The negotiation of a domestic contract enables the parties to craft their Agreement, with terms that are important to them and their children. A negotiated settlement takes the risk – and significant expense – out of going to court.
One of my more interesting child support cases involved multiple children in various locations (one with mother out of the province, one with father and another away at university). We came up with a rather creative solution to a somewhat complex issue. In the end, we structured an agreement that provided that neither parent was to pay child support to the other, with an equitable sharing of the children's school and other major expenses.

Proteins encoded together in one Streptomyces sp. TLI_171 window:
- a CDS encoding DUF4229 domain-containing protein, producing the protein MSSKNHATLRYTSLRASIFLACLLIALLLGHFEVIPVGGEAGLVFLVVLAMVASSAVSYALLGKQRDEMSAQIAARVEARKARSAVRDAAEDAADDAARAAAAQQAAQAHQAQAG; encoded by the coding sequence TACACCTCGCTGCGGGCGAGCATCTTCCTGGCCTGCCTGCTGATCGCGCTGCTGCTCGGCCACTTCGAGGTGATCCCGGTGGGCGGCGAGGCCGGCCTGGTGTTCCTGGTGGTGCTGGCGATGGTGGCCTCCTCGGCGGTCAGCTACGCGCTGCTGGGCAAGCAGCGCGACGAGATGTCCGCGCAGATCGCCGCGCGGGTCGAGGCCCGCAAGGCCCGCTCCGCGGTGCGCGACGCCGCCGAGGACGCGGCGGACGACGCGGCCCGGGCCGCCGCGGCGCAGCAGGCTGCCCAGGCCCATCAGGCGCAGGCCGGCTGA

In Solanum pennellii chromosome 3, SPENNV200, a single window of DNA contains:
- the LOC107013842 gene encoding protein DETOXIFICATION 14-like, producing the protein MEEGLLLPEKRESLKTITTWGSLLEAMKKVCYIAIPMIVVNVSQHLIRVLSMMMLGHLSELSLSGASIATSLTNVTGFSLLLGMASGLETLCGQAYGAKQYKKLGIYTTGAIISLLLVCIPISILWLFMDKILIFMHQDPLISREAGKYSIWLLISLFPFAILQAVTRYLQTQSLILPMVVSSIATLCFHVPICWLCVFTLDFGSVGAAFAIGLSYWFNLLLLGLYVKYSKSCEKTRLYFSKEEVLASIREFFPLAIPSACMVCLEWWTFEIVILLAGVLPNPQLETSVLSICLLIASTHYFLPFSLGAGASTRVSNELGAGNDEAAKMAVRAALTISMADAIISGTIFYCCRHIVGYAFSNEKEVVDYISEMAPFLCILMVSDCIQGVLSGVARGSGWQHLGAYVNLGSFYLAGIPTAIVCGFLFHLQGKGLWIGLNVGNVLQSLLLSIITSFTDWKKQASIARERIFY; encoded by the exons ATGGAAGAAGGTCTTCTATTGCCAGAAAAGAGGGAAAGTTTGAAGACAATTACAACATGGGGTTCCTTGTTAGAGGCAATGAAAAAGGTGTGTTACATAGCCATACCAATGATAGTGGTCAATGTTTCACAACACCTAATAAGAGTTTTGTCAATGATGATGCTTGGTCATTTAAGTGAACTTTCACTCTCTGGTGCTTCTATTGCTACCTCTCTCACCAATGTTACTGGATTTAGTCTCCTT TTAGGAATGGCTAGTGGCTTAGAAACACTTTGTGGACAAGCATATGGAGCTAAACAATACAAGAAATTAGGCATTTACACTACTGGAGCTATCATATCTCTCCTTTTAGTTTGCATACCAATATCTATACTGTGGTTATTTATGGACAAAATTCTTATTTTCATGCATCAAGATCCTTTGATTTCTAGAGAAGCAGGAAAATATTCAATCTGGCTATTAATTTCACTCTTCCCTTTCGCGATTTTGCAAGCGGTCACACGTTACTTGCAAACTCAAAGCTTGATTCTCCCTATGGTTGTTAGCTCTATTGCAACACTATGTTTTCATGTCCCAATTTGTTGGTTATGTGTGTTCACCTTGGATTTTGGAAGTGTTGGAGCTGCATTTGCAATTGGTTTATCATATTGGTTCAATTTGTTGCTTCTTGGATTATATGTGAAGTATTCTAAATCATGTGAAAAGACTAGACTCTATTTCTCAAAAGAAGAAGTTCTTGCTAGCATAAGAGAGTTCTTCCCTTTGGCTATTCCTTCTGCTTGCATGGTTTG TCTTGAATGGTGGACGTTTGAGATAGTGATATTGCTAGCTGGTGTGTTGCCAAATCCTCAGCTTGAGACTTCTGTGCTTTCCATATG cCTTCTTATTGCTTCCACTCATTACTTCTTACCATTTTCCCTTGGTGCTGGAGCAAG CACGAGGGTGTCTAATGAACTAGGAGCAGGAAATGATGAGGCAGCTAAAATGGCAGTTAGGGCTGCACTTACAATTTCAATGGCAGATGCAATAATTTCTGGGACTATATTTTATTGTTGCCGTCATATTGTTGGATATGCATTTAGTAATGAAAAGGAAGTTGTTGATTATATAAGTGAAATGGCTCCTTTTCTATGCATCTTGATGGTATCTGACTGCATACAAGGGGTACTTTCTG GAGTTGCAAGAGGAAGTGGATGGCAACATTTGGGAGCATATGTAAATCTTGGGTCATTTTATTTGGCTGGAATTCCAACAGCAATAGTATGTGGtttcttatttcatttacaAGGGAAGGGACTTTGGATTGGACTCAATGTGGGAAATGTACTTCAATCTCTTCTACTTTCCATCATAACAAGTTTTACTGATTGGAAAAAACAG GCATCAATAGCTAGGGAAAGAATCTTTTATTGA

In a case where my client (the husband) lived in Texas, we came up with an agreement that addressed the taxation and exchange rate issues, without making it overly cumbersome for the husband and wife to review and adjust spousal support on an ongoing basis. Adding to the complexity of the case was the husband's receipt of commission income and stock options.
In a particularly high conflict custody case opposite a settlement-oriented lawyer, the lawyers and spouses worked hard to arrive at a comprehensive parenting arrangement. The contentious word "custody" did not appear once in the 25 page parenting section of the Agreement, and the parties included many terms which, although important to them, a judge would never have been able to order.